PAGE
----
Use a 1/4 inch drill bit for the switch and antenna holes.

Mount the module, wires, and antenna to the radio case or radio circuit board with hot glue or epoxy. This is a little tricky because the radio case must be partially closed due to the wires already being soldered on at this point. If mounting anything to the radio circuit board, make sure to use a thick piece of plastic to separate them before gluing.

Step 7: Step 7: Double Check Before Re-assembly

Once everything is connected and mounted, test both modules again before final assembly.

Step 8: Step 8: Reassemble Case

Close up the radio case (slowly) using a light to make sure nothing is being crushed or blocked by the newly installed module and wires. Glue or bend any remaining wires so they are out of the way. Check the stick movement to ensure nothing is blocking their range of motion.

Now install the screws on the back.

Before installing the original antenna, look into the hole to make sure no wires are blocking the passage.

Install both antennas, the transmitter crystal, and the battery (Leave it unplugged when not in use).

Step 9: Step 9: Other Resources

I scoured the web for hours trying to find information specific to my model and found many great resources along the way. You may need a few more specifics than I can provide in my Instructable for your radio model. Here are some resources I found that will hopefully make this process easier and save you some time.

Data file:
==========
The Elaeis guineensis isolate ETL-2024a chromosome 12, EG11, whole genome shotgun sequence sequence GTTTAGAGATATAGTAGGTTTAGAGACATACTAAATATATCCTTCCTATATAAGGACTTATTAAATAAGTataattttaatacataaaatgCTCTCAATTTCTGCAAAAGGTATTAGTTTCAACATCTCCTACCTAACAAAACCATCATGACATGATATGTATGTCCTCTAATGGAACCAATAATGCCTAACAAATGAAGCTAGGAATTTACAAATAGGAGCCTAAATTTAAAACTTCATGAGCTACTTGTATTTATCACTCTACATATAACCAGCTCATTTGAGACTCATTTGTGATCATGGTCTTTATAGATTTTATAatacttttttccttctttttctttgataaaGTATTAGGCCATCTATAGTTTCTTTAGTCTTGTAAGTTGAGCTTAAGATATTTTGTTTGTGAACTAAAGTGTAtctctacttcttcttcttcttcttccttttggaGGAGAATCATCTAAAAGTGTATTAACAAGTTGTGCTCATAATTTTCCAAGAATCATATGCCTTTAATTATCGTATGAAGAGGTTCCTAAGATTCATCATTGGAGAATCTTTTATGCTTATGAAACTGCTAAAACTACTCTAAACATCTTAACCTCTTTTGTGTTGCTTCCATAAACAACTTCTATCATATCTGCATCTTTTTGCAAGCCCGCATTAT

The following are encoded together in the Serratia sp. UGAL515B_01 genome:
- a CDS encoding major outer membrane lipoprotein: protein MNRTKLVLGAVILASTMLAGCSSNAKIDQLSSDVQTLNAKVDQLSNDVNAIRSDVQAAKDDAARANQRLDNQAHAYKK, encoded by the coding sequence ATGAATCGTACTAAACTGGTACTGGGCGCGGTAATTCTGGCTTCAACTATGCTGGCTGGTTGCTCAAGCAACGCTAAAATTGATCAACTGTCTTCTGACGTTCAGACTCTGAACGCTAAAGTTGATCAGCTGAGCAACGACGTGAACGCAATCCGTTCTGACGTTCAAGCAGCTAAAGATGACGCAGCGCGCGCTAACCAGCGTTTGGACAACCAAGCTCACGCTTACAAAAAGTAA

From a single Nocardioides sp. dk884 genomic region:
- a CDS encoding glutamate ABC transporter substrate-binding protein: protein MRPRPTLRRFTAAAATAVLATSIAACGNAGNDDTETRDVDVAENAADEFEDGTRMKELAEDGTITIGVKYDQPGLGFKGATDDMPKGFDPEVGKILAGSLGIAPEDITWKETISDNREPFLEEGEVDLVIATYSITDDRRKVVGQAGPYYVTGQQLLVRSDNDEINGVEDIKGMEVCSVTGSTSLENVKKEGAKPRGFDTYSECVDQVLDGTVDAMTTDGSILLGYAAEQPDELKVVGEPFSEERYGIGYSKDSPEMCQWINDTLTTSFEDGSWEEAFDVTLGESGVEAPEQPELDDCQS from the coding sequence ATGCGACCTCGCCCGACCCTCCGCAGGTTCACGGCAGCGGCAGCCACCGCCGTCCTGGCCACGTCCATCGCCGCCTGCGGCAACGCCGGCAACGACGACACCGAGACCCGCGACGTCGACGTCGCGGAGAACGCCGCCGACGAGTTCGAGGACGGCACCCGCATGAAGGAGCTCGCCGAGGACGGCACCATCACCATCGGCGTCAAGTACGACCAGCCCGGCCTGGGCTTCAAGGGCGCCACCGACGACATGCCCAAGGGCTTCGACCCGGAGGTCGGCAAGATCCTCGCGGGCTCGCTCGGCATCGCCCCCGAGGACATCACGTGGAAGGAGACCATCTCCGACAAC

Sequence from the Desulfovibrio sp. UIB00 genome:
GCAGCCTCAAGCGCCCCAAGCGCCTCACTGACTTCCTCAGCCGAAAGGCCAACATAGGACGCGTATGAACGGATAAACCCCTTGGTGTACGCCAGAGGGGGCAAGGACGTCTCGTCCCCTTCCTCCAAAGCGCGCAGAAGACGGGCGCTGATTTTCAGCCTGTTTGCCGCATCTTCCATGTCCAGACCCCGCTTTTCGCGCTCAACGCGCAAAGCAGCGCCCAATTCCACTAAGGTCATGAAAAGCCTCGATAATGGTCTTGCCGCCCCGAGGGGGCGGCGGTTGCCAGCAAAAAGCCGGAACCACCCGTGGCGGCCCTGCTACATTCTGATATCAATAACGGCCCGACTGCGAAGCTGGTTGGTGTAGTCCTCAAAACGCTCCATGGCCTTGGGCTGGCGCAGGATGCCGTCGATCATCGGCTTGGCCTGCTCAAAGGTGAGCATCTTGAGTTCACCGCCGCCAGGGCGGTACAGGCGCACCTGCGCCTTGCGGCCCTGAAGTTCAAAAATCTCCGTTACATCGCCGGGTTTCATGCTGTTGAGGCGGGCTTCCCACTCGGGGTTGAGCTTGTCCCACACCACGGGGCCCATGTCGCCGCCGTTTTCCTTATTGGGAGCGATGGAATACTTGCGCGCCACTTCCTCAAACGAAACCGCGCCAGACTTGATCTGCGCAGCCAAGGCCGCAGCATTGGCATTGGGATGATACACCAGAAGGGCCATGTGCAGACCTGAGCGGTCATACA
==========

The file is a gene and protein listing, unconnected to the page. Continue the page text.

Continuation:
Converting old transmitters to 2.4GHz using 'hack' modules

Futaba T6X upgrade to 2.4Ghz with the Corona 2.4Ghz DIY Module (DSSS) CT8Z

Airtronics VG6000 2.4 ghz conversion

Help with Frsky into Airtronics please

Adding a Corona 2.4gHs system to a old 72mHz JR TX

Sanwa RD6000 Super Conversion to Frsky 2.4GHz

Video - Flite Test - DIY 2.4Ghz Radio Upgrade - FLITE TIP

Corona DSSS V2 Hack Thread

Assan 2.4Ghz X8D hack

Frsky added to rds 8000

Step 10: Optional Upgrades

If using an older radio, I highly recommend upgrading the battery to a Lithium Iron (LiFe). At 9.9 volts, it is designed for radios, but you need to make sure that your charger is able to charge these. Also, don't try charging this new battery with the default wall charger that comes with the radio.

All done!

Comments

author
Samuel SatyaK (author)2016-08-25

i am impressed.steps are easy to follow even for a non specialist.

author
Salman Naveed (author)2015-05-09

This is impressive work! I did not know if converting frequencies was possible, but it is! Thank you, this was a great help!

author
Daedalus62 (author)2015-05-08

Excellent and well detailed 'ible... I have an old 35mhz Futaba SkySport 4 just crying for this. To the to-do-list. Thanks!

author
florlayamp (author)2015-05-07

Great instructable! so what is the benefits of converting it up to 2.4ghz over the <100mhz? Is the range better at that frequency?

author
Cheezwedge (author)florlayamp2015-05-07

The benefits of 2.4 GHz are less power required (so longer battery life), longer range, little to no interference (with MHz take, only one person per channel can fly at a time, if someone has the same channel it can cause interference or total loss of control). Most modern systems are GHz, it's hard to find support for the old systems any more.

author
seamster (author)2015-05-07

Wow, this is really impressive stuff. Thank you for taking the time to put this all together to share here. Great work!